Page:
Organizational structure of political parties

Written by colin rowe
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  • Introduction

    Organizational structure of political parties

    Despite ideological differences, the two main political parties in the United States have a very similar basic organizational structure. Independent parties operate on a different level due to restraints and the issues on which they run. Each party, no matter which it is, has a strict structure to deal with all levels of national and state politics.

    The Whitehouse in Washington, D.C. (Thinkstock/Comstock/Getty Images)

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    National Committee

    The Democratic National Committee (DNC) and the Republican National Committee (RNC) are the bodies in charge of developing, promoting and funding the campaigns for their respective parties on a national level. The committees also are responsible for organising the national conventions, at which each party’s nominee for president is officially chosen and announced. Independent or third parties generally have no national structure and operate on a state level, focusing on state-level campaigns on a single issue, such as abortion, gun control and state independence.

    The national committees deal with national campaigning. (Kevork Djansezian/Getty Images News/Getty Images)

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    State Party

    Every U.S. state has a committee to oversee local issues surrounding a political party. The activities for the state parties include coordinating campaigns, overseeing local conventions and sometimes running primaries and caucuses. The larger independent parties, such as the Constitution Party, Libertarian Party and Green Party, have a state organisation to deal with similar issues. Due to their lack of a national structure, however, they have more influence over the party’s candidate selection and agenda. It is not unusual for smaller independent parties to run for office in just one state.

    Every state has its own political party infrastructure. (Jupiterimages/ Images)

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    Each party also has a congressional committee--the Democratic Congressional Campaign Committee (DCCC) and the National Republican Congressional Committee (NRCC). Their roles are also very similar and involve organising, assisting and fund raising for the party’s candidates seeking election to the House of Representatives. The DCCC and the NRCC also play an important role in selecting which candidate stands for what seat.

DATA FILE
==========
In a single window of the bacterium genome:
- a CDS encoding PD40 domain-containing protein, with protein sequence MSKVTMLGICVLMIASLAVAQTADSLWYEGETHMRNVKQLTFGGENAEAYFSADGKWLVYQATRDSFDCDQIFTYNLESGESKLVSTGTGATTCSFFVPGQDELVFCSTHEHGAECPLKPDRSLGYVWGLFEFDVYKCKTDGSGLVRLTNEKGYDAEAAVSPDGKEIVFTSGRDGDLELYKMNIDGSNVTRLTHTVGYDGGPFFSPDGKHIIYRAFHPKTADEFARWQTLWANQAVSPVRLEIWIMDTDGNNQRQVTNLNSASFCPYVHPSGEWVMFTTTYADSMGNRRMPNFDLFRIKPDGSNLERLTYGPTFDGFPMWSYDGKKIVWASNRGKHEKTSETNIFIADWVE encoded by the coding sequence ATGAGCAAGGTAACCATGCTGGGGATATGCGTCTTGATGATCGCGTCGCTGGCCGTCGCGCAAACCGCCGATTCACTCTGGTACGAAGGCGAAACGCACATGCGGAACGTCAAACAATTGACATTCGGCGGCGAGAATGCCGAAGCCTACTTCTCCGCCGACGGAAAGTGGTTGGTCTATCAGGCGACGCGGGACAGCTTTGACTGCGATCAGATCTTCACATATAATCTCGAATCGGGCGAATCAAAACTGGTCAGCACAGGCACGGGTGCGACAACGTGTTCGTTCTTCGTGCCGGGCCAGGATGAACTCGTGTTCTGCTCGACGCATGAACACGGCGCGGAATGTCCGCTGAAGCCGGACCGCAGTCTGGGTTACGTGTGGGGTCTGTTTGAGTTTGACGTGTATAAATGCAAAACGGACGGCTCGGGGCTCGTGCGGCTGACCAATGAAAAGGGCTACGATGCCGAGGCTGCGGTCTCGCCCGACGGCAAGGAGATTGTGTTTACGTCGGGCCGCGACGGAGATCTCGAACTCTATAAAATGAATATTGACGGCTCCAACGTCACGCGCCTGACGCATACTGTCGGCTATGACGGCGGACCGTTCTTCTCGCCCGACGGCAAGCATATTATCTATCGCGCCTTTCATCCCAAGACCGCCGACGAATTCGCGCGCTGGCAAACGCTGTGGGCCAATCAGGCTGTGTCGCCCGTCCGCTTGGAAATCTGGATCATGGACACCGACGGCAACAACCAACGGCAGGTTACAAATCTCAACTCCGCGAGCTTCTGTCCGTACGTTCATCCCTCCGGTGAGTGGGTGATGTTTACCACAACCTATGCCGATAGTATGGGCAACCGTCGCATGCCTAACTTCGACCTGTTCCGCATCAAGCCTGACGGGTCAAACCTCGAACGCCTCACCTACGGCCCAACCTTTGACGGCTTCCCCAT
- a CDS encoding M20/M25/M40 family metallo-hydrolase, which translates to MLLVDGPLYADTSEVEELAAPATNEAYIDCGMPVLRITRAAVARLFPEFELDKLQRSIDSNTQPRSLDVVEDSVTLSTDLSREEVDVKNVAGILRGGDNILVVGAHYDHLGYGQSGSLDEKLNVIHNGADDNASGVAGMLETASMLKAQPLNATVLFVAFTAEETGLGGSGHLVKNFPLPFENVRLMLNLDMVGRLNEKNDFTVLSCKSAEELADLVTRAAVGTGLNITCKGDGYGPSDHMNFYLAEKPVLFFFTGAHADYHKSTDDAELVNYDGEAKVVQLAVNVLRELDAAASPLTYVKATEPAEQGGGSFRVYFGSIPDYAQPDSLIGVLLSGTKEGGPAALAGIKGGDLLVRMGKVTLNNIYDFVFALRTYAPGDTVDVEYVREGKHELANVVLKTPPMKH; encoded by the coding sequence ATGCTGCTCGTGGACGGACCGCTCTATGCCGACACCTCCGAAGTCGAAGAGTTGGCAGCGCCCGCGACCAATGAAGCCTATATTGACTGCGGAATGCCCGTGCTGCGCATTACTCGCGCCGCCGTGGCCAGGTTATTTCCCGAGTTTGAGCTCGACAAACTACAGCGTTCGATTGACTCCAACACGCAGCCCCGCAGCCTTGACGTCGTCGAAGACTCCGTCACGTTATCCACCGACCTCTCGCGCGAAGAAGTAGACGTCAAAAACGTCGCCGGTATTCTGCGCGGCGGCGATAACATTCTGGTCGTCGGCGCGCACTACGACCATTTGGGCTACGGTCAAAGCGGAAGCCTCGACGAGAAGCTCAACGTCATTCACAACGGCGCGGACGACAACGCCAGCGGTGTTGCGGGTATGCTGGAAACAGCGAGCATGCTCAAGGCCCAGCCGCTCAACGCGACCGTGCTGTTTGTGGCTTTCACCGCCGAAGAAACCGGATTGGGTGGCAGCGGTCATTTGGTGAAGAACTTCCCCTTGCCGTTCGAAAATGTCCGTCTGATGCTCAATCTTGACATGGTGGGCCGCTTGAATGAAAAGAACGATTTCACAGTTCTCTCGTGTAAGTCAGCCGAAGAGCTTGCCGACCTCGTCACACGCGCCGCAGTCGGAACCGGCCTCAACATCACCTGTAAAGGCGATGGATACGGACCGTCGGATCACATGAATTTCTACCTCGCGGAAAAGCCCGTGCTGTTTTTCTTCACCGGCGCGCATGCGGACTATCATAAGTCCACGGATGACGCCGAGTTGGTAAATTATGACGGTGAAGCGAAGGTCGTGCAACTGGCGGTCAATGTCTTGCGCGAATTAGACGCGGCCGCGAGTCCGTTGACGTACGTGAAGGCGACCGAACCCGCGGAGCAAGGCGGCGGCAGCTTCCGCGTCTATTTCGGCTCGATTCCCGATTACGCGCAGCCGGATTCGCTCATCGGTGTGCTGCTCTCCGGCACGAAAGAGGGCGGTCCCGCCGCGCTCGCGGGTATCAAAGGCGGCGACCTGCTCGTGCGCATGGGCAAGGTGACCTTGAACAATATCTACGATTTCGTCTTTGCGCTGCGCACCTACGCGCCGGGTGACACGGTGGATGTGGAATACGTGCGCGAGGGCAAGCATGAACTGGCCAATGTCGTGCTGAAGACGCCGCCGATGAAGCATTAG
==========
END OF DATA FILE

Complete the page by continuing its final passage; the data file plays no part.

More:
Congress sits on Capitol Hill in Washington, D.C. (Comstock/Comstock/Getty Images)

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    The Democratic Senatorial Campaign Committee (DSCC) and the National Republican Senatorial Committee (NRSC) deal with the same issues as the DCCC and the RNCC but with regard to the Senate instead of the House.

    The Senate meets in Washington, D.C. (Win McNamee/Getty Images News/Getty Images)

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    State governors of both parties are represented by the Democratic Governors Association (DGA) and the Republican Governors Association (RGA). The roles of the associations are similar to those of the congressional and senatorial committees.

    Governors have no national power but are represented on a countrywide level. (Chip Somodevilla/Getty Images News/Getty Images)

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    The mayors of large cities are represented by the National Conference of Democratic Mayors (NCDM) and the Republican Mayors and Local Officials (RMLO), which all fall under the U.S. Conference of Mayors. The role of the NCDM and RMLO is to coordinate with the state and national party to raise funds, select candidates and promote issues that its mayors face.

    Mayors of major cities are represented on a national level. (Spencer Platt/Getty Images Entertainment/Getty Images)

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